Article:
Could it be that decentralization will become the new permutation of re-engineering that's destined to become a focus for industry action during the next couple of years? Maybe so.
Decentralization is the antidote to the highly structured, top-down management style that follows the military model. Centralized management presumes that an all-knowing individual or group at the top of an organization can and will figure out details for the cash-generating operating units -- in our instance, individual supermarket locations. The centralized-management model presumes that top management will issue orders governing operations, products, merchandising, advertising and so on, while unit managers do little more than faithfully effectuate directives.
The centralization paradigm works well enough in a world where consumers are more or less all alike and where stores, products and merchandising methods can remain static over fairly wide geographies and for lengthy periods of time. It also works well in a world where little individualized customer attention or service is required. Clearly, if such a world ever existed, it's gone.
Here's what one expert said about the necessity to make management structures reflective of new realities. He's Richard Currie, president and chief executive officer of Loblaw Cos., Toronto: "As supermarket marketing and technology changed and became more complex, top management became less and less able to understand, let alone control, the decisions that had to be made in the field and in the stores. That means that what used to be done at the top must now be done at store level." Dick's comments, quoted in Supermarket News, were made during a trade meeting last summer.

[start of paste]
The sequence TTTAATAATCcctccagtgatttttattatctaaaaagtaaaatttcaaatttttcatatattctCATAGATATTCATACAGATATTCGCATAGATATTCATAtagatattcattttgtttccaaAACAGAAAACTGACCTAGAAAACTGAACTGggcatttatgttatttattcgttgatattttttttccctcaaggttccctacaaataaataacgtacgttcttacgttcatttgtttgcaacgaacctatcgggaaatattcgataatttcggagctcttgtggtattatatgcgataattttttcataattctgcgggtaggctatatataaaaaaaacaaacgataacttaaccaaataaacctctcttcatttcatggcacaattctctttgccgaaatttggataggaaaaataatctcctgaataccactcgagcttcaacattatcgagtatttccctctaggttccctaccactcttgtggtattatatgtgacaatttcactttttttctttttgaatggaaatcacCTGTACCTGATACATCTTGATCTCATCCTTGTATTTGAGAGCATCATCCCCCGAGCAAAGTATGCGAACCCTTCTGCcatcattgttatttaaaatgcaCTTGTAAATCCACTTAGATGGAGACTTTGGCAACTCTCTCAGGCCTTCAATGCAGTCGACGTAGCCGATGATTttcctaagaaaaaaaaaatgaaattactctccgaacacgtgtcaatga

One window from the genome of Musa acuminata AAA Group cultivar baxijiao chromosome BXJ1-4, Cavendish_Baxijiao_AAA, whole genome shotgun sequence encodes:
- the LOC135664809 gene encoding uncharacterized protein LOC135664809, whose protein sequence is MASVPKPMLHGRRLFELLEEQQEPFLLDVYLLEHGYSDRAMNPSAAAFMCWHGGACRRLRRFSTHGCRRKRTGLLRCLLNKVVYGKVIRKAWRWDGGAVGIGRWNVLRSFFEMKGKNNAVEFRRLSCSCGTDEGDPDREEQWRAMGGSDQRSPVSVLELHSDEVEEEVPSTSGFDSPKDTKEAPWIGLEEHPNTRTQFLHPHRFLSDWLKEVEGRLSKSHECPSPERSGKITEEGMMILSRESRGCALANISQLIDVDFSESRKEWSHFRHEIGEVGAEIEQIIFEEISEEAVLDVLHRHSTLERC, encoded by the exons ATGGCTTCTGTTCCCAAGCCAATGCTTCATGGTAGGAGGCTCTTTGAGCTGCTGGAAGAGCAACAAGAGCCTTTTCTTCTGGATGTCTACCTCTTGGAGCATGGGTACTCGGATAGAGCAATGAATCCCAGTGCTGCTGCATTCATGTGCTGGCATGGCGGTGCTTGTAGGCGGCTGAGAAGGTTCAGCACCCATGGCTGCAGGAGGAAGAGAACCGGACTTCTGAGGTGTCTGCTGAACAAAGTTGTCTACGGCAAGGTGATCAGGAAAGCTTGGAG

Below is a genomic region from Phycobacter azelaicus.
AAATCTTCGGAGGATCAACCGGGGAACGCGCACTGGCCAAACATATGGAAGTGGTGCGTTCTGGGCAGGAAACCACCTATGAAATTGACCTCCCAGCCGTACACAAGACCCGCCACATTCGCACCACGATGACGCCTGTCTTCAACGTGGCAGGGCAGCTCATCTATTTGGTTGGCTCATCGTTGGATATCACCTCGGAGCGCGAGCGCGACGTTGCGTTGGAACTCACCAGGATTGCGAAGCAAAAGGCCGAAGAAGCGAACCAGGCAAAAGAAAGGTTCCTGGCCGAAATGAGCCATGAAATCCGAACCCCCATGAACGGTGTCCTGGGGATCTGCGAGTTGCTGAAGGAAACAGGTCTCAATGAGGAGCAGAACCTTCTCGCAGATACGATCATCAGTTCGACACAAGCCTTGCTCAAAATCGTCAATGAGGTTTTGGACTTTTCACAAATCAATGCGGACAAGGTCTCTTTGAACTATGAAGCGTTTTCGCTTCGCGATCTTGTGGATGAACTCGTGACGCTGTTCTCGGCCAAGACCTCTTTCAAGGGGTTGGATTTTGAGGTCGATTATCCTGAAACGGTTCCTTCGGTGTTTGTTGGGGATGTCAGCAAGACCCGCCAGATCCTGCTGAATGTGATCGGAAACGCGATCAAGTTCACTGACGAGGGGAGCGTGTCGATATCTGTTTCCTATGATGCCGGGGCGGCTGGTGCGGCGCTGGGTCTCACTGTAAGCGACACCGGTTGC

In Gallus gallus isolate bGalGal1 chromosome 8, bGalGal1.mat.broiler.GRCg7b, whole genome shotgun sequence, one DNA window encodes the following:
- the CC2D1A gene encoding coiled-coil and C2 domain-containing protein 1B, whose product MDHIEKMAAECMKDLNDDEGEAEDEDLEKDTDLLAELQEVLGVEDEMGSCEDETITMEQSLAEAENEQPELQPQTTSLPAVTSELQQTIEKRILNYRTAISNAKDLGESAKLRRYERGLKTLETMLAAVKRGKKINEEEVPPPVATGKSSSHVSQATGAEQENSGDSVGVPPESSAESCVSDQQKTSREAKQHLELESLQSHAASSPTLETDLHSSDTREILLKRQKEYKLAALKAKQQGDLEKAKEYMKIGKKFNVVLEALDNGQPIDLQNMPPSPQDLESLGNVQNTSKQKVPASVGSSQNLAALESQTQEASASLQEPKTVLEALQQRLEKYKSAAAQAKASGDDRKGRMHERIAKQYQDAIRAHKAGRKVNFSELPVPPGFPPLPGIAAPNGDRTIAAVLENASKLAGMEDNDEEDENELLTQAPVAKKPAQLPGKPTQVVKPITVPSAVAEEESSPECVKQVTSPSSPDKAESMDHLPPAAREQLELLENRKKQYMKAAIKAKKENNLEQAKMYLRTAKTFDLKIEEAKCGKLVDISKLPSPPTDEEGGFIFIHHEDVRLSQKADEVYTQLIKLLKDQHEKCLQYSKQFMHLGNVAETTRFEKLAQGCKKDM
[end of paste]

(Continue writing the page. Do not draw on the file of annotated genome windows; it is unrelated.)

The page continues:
A more proximate example came last week from Grand Union. As the news article on the front page of this week's issue shows, Grand Union, Wayne, N.J., is embarking on a reorganization strategy aimed at making sure customer-service functions are decentralized. And, taking the logic a step further, the new method is also intended to make sure store-level personnel are relieved of non-store duties. And, perhaps as much to the point, Grand Union, which emerged from Chapter 11 last June, has taken many steps lately to increase cash flow, of which decentralization is one. The most recent move is expected to produce annualized overhead-cost reductions totaling $5 million. But there should be more to it than increasing cash flow and, according to Joseph J. McCaig, Grand Union's president and chief executive officer, there is: "[We are] decentralizing the functions essential to ensure that our stores satisfy our customers. By taking these costs out of the system in areas the customer doesn't see, we will be able to reinvest those savings to strengthen areas the customer does see, [such as] pricing, sales programs and store-service levels."
Redeploying assets is an essential component in decentralization since devolving authority to the customer-contact level implies that local management must, more than ever, be far more technologically knowledgeable, have greater interpersonal skills and, above all, become better attuned to what customers want and expect out of a retail supermarket operation.
Look for more asset redirection of this type in upcoming months.
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